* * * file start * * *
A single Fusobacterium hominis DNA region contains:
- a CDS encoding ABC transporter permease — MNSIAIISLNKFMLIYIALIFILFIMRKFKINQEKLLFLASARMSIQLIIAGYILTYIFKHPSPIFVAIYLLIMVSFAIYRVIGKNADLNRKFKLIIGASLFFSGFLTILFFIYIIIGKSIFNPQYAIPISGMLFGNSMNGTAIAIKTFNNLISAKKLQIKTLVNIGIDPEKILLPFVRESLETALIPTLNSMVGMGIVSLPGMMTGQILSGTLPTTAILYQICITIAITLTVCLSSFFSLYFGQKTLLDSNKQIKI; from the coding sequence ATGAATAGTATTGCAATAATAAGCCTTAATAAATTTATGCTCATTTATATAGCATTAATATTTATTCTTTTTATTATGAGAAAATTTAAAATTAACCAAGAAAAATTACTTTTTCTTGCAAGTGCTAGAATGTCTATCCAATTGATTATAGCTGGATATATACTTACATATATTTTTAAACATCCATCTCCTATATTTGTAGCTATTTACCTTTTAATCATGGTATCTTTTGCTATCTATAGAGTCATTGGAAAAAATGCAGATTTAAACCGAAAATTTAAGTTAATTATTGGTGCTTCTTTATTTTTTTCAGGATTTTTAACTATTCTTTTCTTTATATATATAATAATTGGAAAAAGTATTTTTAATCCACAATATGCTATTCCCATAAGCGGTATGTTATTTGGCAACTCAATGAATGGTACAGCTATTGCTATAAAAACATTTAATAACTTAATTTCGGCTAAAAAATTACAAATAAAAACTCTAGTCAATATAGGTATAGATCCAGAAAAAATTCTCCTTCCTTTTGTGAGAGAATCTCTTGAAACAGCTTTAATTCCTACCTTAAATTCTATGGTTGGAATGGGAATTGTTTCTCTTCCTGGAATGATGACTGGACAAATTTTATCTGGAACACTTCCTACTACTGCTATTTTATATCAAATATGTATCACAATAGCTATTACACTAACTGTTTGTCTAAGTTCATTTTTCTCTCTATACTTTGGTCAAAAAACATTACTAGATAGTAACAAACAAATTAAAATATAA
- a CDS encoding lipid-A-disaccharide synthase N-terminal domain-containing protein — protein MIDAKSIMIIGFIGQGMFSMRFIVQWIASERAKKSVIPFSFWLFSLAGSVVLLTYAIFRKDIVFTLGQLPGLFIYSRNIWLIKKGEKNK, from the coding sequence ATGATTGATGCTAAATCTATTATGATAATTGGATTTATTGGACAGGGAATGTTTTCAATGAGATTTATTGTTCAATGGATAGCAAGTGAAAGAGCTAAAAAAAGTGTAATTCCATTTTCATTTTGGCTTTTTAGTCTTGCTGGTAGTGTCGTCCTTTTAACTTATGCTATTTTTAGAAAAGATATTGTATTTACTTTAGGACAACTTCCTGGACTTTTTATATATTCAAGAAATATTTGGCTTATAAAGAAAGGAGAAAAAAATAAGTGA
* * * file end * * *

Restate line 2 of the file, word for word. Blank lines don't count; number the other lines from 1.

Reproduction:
- a CDS encoding ABC transporter permease — MNSIAIISLNKFMLIYIALIFILFIMRKFKINQEKLLFLASARMSIQLIIAGYILTYIFKHPSPIFVAIYLLIMVSFAIYRVIGKNADLNRKFKLIIGASLFFSGFLTILFFIYIIIGKSIFNPQYAIPISGMLFGNSMNGTAIAIKTFNNLISAKKLQIKTLVNIGIDPEKILLPFVRESLETALIPTLNSMVGMGIVSLPGMMTGQILSGTLPTTAILYQICITIAITLTVCLSSFFSLYFGQKTLLDSNKQIKI; from the coding sequence ATGAATAGTATTGCAATAATAAGCCTTAATAAATTTATGCTCATTTATATAGCATTAATATTTATTCTTTTTATTATGAGAAAATTTAAAATTAACCAAGAAAAATTACTTTTTCTTGCAAGTGCTAGAATGTCTATCCAATTGATTATAGCTGGATATATACTTACATATATTTTTAAACATCCATCTCCTATATTTGTAGCTATTTACCTTTTAATCATGGTATCTTTTGCTATCTATAGAGTCATTGGAAAAAATGCAGATTTAAACCGAAAATTTAAGTTAATTATTGGTGCTTCTTTATTTTTTTCAGGATTTTTAACTATTCTTTTCTTTATATATATAATAATTGGAAAAAGTATTTTTAATCCACAATATGCTATTCCCATAAGCGGTATGTTATTTGGCAACTCAATGAATGGTACAGCTATTGCTATAAAAACATTTAATAACTTAATTTCGGCTAAAAAATTACAAATAAAAACTCTAGTCAATATAGGTATAGATCCAGAAAAAATTCTCCTTCCTTTTGTGAGAGAATCTCTTGAAACAGCTTTAATTCCTACCTTAAATTCTATGGTTGGAATGGGAATTGTTTCTCTTCCTGGAATGATGACTGGACAAATTTTATCTGGAACACTTCCTACTACTGCTATTTTATATCAAATATGTATCACAATAGCTATTACACTAACTGTTTGTCTAAGTTCATTTTTCTCTCTATACTTTGGTCAAAAAACATTACTAGATAGTAACAAACAAATTAAAATATAA